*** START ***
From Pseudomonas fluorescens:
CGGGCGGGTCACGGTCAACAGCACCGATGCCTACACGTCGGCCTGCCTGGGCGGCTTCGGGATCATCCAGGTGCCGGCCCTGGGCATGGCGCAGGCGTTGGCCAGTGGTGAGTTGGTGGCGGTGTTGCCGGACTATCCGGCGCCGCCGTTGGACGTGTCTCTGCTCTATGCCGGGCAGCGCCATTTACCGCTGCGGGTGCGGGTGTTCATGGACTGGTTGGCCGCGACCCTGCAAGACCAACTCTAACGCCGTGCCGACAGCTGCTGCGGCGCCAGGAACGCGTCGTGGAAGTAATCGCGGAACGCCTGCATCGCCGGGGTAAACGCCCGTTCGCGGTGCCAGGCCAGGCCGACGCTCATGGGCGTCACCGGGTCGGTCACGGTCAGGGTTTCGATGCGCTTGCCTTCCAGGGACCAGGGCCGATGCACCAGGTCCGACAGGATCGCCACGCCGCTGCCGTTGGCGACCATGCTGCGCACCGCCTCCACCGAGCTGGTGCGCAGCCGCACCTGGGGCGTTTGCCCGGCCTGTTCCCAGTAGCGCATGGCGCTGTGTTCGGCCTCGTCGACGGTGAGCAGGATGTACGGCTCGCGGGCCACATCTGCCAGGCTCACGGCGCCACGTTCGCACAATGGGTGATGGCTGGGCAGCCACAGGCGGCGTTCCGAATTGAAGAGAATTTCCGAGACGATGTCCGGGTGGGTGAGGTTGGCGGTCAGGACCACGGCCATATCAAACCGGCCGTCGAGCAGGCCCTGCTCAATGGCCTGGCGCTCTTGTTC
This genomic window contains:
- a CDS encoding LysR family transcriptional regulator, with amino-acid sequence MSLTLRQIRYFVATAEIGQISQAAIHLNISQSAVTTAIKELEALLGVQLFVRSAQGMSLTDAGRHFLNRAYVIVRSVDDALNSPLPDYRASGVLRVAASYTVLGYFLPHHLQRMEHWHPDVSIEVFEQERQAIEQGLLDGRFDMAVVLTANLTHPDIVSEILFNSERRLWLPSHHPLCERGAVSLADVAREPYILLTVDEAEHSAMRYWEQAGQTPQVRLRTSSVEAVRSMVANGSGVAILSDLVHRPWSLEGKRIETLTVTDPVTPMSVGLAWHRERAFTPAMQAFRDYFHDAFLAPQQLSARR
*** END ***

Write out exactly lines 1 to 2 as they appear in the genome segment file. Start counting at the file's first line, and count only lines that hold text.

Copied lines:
From Pseudomonas fluorescens:
CGGGCGGGTCACGGTCAACAGCACCGATGCCTACACGTCGGCCTGCCTGGGCGGCTTCGGGATCATCCAGGTGCCGGCCCTGGGCATGGCGCAGGCGTTGGCCAGTGGTGAGTTGGTGGCGGTGTTGCCGGACTATCCGGCGCCGCCGTTGGACGTGTCTCTGCTCTATGCCGGGCAGCGCCATTTACCGCTGCGGGTGCGGGTGTTCATGGACTGGTTGGCCGCGACCCTGCAAGACCAACTCTAACGCCGTGCCGACAGCTGCTGCGGCGCCAGGAACGCGTCGTGGAAGTAATCGCGGAACGCCTGCATCGCCGGGGTAAACGCCCGTTCGCGGTGCCAGGCCAGGCCGACGCTCATGGGCGTCACCGGGTCGGTCACGGTCAGGGTTTCGATGCGCTTGCCTTCCAGGGACCAGGGCCGATGCACCAGGTCCGACAGGATCGCCACGCCGCTGCCGTTGGCGACCATGCTGCGCACCGCCTCCACCGAGCTGGTGCGCAGCCGCACCTGGGGCGTTTGCCCGGCCTGTTCCCAGTAGCGCATGGCGCTGTGTTCGGCCTCGTCGACGGTGAGCAGGATGTACGGCTCGCGGGCCACATCTGCCAGGCTCACGGCGCCACGTTCGCACAATGGGTGATGGCTGGGCAGCCACAGGCGGCGTTCCGAATTGAAGAGAATTTCCGAGACGATGTCCGGGTGGGTGAGGTTGGCGGTCAGGACCACGGCCATATCAAACCGGCCGTCGAGCAGGCCCTGCTCAATGGCCTGGCGCTCTTGTTC